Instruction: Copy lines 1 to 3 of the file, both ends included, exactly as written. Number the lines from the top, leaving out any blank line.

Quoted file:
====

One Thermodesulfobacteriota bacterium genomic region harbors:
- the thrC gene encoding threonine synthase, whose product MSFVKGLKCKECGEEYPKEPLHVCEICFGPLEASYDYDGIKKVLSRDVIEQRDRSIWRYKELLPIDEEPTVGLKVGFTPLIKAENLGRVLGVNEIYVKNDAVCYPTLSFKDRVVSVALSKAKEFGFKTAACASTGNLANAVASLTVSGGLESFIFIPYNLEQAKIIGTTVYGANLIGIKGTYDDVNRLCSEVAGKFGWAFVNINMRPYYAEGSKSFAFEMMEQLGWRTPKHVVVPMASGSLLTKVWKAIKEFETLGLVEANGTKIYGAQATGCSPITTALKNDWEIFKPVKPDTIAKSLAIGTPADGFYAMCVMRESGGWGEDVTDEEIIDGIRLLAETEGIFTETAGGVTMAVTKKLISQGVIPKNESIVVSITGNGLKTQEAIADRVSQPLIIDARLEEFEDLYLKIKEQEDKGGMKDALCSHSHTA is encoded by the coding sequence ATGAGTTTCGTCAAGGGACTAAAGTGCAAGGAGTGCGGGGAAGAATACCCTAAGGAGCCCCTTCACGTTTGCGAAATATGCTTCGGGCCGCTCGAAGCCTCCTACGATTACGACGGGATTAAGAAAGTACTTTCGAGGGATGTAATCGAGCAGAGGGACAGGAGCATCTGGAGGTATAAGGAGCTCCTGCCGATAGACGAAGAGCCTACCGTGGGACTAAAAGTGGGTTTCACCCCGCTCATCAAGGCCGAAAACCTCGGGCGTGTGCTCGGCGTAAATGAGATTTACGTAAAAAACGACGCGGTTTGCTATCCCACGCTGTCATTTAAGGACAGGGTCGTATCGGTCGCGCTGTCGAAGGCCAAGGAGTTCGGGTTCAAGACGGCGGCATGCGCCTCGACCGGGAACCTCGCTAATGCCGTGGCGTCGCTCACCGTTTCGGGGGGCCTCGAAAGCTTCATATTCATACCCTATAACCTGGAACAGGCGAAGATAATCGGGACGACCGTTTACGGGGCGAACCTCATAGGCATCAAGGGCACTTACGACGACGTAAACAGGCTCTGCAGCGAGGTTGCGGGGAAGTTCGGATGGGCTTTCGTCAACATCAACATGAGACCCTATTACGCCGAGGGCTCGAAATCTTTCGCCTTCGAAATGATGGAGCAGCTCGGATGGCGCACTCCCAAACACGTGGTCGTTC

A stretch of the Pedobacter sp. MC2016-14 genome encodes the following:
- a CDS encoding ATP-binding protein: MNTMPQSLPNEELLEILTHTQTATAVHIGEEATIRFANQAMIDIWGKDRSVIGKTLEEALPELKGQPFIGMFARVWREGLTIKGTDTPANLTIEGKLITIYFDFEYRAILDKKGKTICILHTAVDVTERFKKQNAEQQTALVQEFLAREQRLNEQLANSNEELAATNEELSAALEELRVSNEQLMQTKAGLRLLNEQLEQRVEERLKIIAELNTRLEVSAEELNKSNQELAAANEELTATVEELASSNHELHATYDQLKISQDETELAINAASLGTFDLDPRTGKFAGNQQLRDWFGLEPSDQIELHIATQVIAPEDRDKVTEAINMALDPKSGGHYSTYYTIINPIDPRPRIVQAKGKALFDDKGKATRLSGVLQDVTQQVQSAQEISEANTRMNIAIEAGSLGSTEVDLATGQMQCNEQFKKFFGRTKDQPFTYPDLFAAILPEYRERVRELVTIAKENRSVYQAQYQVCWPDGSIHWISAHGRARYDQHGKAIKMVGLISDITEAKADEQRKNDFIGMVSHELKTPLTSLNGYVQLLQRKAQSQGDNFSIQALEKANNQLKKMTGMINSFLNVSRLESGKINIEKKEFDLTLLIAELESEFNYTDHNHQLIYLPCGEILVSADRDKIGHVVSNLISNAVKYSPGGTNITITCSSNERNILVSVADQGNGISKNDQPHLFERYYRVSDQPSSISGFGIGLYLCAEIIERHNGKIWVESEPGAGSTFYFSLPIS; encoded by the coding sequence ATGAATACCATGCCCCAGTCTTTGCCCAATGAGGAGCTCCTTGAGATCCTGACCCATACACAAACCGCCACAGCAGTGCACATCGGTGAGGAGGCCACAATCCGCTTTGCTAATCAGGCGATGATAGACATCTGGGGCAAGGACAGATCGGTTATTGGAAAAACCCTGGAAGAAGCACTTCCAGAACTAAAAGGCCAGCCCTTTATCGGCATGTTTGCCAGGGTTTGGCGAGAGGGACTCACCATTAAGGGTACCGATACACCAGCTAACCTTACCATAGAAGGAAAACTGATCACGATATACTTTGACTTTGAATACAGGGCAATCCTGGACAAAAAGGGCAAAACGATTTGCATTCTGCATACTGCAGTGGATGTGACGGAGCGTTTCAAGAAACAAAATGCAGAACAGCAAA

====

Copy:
One Thermodesulfobacteriota bacterium genomic region harbors:
- the thrC gene encoding threonine synthase, whose product MSFVKGLKCKECGEEYPKEPLHVCEICFGPLEASYDYDGIKKVLSRDVIEQRDRSIWRYKELLPIDEEPTVGLKVGFTPLIKAENLGRVLGVNEIYVKNDAVCYPTLSFKDRVVSVALSKAKEFGFKTAACASTGNLANAVASLTVSGGLESFIFIPYNLEQAKIIGTTVYGANLIGIKGTYDDVNRLCSEVAGKFGWAFVNINMRPYYAEGSKSFAFEMMEQLGWRTPKHVVVPMASGSLLTKVWKAIKEFETLGLVEANGTKIYGAQATGCSPITTALKNDWEIFKPVKPDTIAKSLAIGTPADGFYAMCVMRESGGWGEDVTDEEIIDGIRLLAETEGIFTETAGGVTMAVTKKLISQGVIPKNESIVVSITGNGLKTQEAIADRVSQPLIIDARLEEFEDLYLKIKEQEDKGGMKDALCSHSHTA is encoded by the coding sequence ATGAGTTTCGTCAAGGGACTAAAGTGCAAGGAGTGCGGGGAAGAATACCCTAAGGAGCCCCTTCACGTTTGCGAAATATGCTTCGGGCCGCTCGAAGCCTCCTACGATTACGACGGGATTAAGAAAGTACTTTCGAGGGATGTAATCGAGCAGAGGGACAGGAGCATCTGGAGGTATAAGGAGCTCCTGCCGATAGACGAAGAGCCTACCGTGGGACTAAAAGTGGGTTTCACCCCGCTCATCAAGGCCGAAAACCTCGGGCGTGTGCTCGGCGTAAATGAGATTTACGTAAAAAACGACGCGGTTTGCTATCCCACGCTGTCATTTAAGGACAGGGTCGTATCGGTCGCGCTGTCGAAGGCCAAGGAGTTCGGGTTCAAGACGGCGGCATGCGCCTCGACCGGGAACCTCGCTAATGCCGTGGCGTCGCTCACCGTTTCGGGGGGCCTCGAAAGCTTCATATTCATACCCTATAACCTGGAACAGGCGAAGATAATCGGGACGACCGTTTACGGGGCGAACCTCATAGGCATCAAGGGCACTTACGACGACGTAAACAGGCTCTGCAGCGAGGTTGCGGGGAAGTTCGGATGGGCTTTCGTCAACATCAACATGAGACCCTATTACGCCGAGGGCTCGAAATCTTTCGCCTTCGAAATGATGGAGCAGCTCGGATGGCGCACTCCCAAACACGTGGTCGTTC

A stretch of the Pedobacter sp. MC2016-14 genome encodes the following: